What is the appeal of Christianity?
1. Life is a war, and...
2. Life is a quest.
(So far, the Christian life is as exciting as anything can be - as exciting as a gripping novel, movie or TV show - with all the classic plot elements. Life, my life and yours, are playing for the highest stakes; like, but more than, the most epic-catastrophe eco-disaster thriller - but with immortal souls at stake instead of just temporary bodies.)
3. Life is a destiny.
(All the above is about you, specifically. You are part of a big war and universal quest, with a family, comrades, a nation... But also within that plot you have your own unique destiny, that nobody ever had before, or will ever have again - and which only you can accomplish.)
4. Life has an extra dimension.
(Add to the above an undiscovered realm of spirit, and expansion of everyday reality, an extra depth behind everything. There is always more than meets the eye. Magic is real, supervillains are real, superpowers are real. Everything is in some way alive, in some way conscious, and part of creation. There is a secret garden, a fairy kingdom - accessible from everywhere...)
5. Life matters: it is real, serious and/because permanent.
(This is so because followers of Jesus will each live forever in an indestructible body; there is potential for our experiences in mortal life to have everlasting effects for eternity. Christians can 'take it with them' after death. And the persistence is not into something like a museum of dessicated artefacts; but is a living, growing, creating, developing kind of enduring.)
Note: And if your Christianity is Not as above, then you are probably missing the point. Because all that stuff, above, is not just available to all Christians, but is how Christians ought to be - ought to see themselves and their world...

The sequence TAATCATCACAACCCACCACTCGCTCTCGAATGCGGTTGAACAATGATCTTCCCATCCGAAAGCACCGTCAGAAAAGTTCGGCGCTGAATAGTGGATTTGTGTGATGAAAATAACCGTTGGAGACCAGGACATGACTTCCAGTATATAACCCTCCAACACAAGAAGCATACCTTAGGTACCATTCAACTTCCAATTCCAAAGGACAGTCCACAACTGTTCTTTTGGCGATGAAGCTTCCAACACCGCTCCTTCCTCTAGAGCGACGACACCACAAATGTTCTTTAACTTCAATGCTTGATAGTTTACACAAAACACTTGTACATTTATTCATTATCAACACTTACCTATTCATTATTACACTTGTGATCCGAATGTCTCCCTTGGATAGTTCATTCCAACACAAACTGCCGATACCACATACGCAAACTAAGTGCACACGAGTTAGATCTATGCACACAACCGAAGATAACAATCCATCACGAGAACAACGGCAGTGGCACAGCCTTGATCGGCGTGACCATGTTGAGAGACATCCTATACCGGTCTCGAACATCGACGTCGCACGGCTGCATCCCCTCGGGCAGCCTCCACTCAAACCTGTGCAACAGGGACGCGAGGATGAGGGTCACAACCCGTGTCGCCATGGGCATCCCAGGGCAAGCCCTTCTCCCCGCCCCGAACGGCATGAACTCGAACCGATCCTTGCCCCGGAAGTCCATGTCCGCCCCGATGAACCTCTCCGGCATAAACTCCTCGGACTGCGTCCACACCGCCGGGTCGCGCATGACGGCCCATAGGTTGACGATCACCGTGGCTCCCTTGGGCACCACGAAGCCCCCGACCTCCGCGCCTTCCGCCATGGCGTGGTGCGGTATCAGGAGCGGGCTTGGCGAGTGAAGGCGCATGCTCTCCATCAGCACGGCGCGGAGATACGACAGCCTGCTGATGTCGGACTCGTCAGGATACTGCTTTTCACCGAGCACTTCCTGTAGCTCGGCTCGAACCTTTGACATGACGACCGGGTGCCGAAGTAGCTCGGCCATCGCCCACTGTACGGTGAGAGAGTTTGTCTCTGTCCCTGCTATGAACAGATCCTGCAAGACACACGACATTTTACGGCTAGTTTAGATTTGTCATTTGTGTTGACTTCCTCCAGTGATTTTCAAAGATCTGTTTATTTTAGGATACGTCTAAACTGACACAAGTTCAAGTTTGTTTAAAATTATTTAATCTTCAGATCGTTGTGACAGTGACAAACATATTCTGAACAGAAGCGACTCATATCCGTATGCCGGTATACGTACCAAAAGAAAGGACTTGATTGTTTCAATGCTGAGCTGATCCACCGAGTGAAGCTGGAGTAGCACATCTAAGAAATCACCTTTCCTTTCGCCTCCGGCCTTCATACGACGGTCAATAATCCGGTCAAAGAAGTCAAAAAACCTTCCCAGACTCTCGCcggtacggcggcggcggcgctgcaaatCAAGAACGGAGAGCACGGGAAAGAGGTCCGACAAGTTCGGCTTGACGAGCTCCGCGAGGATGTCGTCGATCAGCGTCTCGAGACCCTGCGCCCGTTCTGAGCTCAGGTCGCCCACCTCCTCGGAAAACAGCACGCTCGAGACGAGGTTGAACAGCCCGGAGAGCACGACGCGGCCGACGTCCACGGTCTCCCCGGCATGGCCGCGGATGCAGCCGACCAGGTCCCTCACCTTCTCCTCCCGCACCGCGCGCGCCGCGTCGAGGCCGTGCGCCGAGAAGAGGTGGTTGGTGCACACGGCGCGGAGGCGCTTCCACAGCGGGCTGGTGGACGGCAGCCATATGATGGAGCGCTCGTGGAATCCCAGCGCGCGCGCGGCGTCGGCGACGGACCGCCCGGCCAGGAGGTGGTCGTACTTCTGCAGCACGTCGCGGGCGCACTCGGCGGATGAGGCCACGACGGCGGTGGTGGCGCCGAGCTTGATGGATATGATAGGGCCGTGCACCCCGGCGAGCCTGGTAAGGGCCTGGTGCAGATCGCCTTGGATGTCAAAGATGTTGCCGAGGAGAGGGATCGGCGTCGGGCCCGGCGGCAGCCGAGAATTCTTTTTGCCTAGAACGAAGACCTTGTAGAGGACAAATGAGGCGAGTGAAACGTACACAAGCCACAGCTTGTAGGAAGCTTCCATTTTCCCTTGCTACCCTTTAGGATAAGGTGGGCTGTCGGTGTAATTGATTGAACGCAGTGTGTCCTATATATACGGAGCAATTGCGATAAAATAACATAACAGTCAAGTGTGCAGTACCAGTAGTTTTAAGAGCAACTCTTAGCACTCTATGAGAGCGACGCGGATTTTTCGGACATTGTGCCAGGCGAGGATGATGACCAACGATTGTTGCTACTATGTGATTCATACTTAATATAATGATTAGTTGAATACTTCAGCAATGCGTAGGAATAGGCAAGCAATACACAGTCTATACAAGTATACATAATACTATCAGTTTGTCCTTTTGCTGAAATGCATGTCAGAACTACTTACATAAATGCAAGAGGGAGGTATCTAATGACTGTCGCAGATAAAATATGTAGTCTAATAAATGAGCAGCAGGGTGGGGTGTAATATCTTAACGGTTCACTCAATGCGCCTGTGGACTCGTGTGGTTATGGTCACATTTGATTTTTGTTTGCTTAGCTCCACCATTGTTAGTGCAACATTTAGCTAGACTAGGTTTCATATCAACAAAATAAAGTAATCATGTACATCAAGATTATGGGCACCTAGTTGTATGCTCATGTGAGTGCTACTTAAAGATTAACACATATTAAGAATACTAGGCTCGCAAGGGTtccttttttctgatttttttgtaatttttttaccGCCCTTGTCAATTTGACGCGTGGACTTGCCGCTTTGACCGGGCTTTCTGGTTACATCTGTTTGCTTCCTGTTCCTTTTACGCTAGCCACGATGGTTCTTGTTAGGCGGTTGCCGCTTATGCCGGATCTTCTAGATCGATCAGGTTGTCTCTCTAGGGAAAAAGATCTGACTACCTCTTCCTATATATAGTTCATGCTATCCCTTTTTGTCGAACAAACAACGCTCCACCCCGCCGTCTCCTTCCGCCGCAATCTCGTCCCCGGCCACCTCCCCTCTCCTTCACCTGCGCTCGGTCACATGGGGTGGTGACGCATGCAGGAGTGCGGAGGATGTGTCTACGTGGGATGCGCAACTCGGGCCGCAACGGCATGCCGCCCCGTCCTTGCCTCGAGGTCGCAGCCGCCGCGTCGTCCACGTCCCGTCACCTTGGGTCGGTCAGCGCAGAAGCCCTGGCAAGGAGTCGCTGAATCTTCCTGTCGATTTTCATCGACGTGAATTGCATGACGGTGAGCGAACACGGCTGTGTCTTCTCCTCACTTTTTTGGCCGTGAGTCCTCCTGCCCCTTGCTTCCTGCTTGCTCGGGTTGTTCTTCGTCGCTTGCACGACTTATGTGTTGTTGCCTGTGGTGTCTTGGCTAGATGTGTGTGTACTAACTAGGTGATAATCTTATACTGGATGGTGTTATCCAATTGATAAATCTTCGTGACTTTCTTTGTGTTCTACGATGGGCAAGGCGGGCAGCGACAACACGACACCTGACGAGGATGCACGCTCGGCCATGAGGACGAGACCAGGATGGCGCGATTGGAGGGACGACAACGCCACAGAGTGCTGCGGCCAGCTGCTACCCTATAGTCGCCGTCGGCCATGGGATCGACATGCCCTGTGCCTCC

Comment by "Thomas" :
"I have by nature an adventure-inclined temperament, but - and this is probably just me being neurotic - I feel like Christianity gets in the way. I have been a Christian my whole life and I don't want to abandon it, I fully believe in Christ, but my religious scrupulosity is a great burden. I sometimes feel like I would be so much freer if I were not a Christian, but that is probably a demonic lie. But when I try to talk about my scruples with other Christians on the internet, many of them simply tell me that no, I am *right* in being scrupulous. (...)"
@Thomas - My understanding is that virtue and sin are (understood properly) related to alignment and harmony with God's creative purpose, or not. Discernment of what is sinful is not usually difficult for a Christian; in the sense that externally we have the Holy Ghost (through prayer), and we also have our inner compass of discernment (inborn, because we are children of God). If/when we convict ourselves of sin, we need to acknowledge and repent sin - which is just the negative flipside of positively loving Jesus and wanting to follow him to Heaven.
In sum, the issues need to be reframed - with a larger and more significant frame.
@D - 'Evolution' has various (older) meanings other than natural selection; if you had read the post attentively you would have seen this.
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